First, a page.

Popular adoption of bicycling as a mode of transportation can reduce overall congestion, air pollution and fossil-fuel energy consumption while at the same time enabling an active lifestyle and providing users with a low cost, equitable means of transportation. For this reason, many planning agencies have incorporated bicycle planning in their long term vision for their regions, including Atlanta. One of the major impediments to choosing bicycle as a transportation mode is safety issues, with major safety perception factors including high speed limits, high traffic volumes, last mile disconnect in the network, and an absence of physically separated facilities for cyclists. Come hear from four experts in bicycle research and planning in the Atlanta area as they talk about crash data analysis, cyclist stress, and work in Atlanta to shift mode share. Attendees will gain a better understanding of research underway, data available for new research, and areas for potential bicycle-related research in the future.
Cary Bearn joined the City of Atlanta's Office of Mobility Planning as the Chief Bicycle Officer. Prior to this position, she was a Transportation Planner/Engineer at Fehr & Peers in Los Angeles. Cary Bearn has a Masters in City and Regional Planning and a Masters in Civil Engineering from Georgia Institute of Technology and a Bachelors degree in Biology from Williams College.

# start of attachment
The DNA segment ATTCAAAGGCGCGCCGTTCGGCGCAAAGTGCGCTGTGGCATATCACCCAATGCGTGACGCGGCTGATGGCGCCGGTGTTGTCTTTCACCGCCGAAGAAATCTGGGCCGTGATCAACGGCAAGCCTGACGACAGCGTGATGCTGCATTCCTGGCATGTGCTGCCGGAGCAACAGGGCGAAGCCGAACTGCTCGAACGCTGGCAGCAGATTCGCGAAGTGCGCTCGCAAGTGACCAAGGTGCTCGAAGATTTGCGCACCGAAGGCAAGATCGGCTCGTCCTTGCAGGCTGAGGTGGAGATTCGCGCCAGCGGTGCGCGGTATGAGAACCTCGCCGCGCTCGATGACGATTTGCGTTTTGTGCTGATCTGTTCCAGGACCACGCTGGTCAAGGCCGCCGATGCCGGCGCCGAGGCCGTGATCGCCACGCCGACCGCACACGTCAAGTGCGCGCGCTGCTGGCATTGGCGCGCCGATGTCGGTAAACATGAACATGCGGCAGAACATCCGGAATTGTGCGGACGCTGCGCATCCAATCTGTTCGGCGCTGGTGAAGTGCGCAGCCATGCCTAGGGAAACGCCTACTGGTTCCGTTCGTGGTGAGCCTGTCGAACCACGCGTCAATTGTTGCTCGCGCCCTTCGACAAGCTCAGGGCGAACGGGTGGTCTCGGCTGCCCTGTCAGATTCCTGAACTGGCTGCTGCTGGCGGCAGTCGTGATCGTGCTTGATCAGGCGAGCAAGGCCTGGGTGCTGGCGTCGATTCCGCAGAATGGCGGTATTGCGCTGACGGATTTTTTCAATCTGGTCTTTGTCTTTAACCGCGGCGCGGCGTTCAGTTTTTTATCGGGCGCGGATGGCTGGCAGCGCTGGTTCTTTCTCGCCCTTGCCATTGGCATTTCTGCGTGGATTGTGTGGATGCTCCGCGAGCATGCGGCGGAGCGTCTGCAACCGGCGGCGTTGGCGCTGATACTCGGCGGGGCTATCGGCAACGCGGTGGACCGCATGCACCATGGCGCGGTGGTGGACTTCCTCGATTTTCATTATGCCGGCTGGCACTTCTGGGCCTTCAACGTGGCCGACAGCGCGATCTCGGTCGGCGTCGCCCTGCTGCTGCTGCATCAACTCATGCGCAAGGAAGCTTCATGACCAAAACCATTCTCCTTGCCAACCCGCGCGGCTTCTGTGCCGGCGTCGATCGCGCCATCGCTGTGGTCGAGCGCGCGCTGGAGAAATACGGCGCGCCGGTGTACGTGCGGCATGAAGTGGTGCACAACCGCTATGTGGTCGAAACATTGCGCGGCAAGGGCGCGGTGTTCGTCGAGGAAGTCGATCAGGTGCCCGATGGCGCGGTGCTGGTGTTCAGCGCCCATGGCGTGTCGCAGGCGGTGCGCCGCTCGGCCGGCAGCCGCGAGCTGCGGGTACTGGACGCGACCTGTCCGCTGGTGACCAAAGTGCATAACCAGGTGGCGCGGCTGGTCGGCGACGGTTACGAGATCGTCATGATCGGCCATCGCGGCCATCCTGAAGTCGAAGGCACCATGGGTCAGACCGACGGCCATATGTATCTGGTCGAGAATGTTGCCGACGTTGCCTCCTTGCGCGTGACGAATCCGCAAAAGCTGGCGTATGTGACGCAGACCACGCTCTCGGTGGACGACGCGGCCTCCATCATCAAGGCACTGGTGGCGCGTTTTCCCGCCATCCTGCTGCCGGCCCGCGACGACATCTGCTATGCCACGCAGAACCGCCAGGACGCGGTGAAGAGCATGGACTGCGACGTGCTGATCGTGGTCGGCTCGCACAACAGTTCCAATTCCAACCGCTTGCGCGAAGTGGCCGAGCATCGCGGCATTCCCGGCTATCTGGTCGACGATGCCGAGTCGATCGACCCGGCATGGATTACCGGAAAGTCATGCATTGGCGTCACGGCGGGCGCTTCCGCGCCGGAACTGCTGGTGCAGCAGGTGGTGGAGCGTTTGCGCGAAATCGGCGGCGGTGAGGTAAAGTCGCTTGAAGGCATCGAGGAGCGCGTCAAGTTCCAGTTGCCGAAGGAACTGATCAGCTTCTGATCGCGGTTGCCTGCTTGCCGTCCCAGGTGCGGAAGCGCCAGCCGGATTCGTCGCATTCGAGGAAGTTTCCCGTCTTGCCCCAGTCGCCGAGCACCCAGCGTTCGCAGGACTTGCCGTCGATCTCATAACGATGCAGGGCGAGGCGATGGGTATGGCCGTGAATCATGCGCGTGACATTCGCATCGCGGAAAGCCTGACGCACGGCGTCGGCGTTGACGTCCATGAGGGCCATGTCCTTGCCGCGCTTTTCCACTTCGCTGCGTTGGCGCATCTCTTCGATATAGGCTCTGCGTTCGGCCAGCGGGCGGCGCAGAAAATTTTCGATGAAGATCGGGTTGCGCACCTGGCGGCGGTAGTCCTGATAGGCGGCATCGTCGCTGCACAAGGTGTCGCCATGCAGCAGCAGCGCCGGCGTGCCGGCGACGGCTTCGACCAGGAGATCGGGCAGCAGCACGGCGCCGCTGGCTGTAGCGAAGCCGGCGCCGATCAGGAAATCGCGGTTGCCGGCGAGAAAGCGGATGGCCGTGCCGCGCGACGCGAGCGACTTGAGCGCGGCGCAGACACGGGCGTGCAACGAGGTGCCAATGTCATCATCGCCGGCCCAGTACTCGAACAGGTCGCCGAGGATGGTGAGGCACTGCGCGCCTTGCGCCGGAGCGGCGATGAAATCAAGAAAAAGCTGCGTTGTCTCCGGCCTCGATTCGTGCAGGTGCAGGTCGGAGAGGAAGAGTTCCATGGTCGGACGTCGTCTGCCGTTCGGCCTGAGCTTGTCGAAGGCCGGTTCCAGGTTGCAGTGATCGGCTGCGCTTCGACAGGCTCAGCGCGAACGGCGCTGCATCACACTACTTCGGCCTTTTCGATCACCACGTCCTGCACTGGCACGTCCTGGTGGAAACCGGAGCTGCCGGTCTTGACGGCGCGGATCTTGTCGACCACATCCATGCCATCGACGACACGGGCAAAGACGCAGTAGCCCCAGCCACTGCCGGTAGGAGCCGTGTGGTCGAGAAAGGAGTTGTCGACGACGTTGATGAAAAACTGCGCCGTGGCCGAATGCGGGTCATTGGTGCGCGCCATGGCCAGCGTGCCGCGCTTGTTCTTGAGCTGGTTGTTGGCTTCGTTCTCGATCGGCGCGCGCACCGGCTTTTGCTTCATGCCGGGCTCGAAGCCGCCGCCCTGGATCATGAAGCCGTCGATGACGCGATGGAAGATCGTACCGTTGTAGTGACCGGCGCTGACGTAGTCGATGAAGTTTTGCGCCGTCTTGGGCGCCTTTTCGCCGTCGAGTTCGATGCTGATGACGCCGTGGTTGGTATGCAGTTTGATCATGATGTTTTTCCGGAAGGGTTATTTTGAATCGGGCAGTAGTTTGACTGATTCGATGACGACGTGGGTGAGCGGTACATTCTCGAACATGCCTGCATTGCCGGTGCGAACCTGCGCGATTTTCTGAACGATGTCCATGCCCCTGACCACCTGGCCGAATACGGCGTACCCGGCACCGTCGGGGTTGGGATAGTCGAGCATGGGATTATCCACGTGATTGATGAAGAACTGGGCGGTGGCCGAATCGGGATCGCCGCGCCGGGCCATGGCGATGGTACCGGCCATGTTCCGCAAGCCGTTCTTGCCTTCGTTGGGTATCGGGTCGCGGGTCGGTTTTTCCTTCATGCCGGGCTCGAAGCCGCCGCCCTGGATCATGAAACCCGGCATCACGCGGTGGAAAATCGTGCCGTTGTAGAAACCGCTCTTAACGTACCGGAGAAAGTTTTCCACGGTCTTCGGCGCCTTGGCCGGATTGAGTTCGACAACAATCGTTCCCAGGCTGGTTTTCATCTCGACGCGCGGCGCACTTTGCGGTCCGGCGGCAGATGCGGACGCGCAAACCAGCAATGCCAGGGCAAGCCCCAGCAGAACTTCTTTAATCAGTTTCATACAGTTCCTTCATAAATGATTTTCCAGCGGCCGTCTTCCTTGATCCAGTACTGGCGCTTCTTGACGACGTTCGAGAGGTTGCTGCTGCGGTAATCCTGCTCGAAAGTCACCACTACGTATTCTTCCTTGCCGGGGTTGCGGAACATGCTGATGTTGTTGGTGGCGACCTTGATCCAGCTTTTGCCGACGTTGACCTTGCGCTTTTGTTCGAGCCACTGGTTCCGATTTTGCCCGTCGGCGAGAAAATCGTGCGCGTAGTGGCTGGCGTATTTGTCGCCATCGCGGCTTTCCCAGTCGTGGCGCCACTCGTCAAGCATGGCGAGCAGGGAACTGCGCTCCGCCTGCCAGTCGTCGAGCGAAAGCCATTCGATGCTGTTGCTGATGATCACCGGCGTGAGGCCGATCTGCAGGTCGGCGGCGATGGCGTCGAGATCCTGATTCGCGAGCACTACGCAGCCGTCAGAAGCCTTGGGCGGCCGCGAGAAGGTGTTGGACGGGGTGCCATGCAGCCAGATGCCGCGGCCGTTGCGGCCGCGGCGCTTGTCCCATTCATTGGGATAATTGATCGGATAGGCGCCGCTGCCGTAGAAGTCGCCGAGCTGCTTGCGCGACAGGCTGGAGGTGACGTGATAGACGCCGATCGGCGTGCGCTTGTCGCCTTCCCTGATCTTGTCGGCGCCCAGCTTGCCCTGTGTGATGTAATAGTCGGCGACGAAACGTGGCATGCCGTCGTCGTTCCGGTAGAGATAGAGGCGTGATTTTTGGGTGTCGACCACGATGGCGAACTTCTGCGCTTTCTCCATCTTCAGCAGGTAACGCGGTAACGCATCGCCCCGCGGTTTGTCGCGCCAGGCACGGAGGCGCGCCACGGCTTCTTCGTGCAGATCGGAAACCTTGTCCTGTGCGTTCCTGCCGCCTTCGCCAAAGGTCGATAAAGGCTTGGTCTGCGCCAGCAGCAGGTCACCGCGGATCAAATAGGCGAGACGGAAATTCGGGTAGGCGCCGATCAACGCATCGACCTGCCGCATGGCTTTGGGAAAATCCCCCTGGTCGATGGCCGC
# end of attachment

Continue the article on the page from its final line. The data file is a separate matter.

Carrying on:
Dr. Christopher Le Dantec is an Associate Professor in the Digital Media Program in the School of Literature, Media, and Communication at the Georgia Institute of Technology. His research has direct impact on how policy makers and citizens work together to address issues of community engagement, social justice, urban transportation and development.
Executive Director Rebecca Serna has a Master’s degree from Georgia State's Andrew Young School of Policy Studies in Urban Policy in Planning and Nonprofit Management. Serna was a bike/ped intern with the Georgia DOT and draws on her experience as a Fulbright in Bogotá, Colombia, where she studied participatory planning practices and innovative public transportation projects.
Dr. Kari Watkins is the Frederick Law Olmsted Associate Professor in the School of Civil and Environmental Engineering at Georgia Tech. Her teaching and research interests include multi-modal transportation planning, the use of technology in transportation, traveler information, and complete streets design to create a more livable transportation system.
How to watch: If you can't make the event in person you can Live Stream or watch the Recording (one week after event).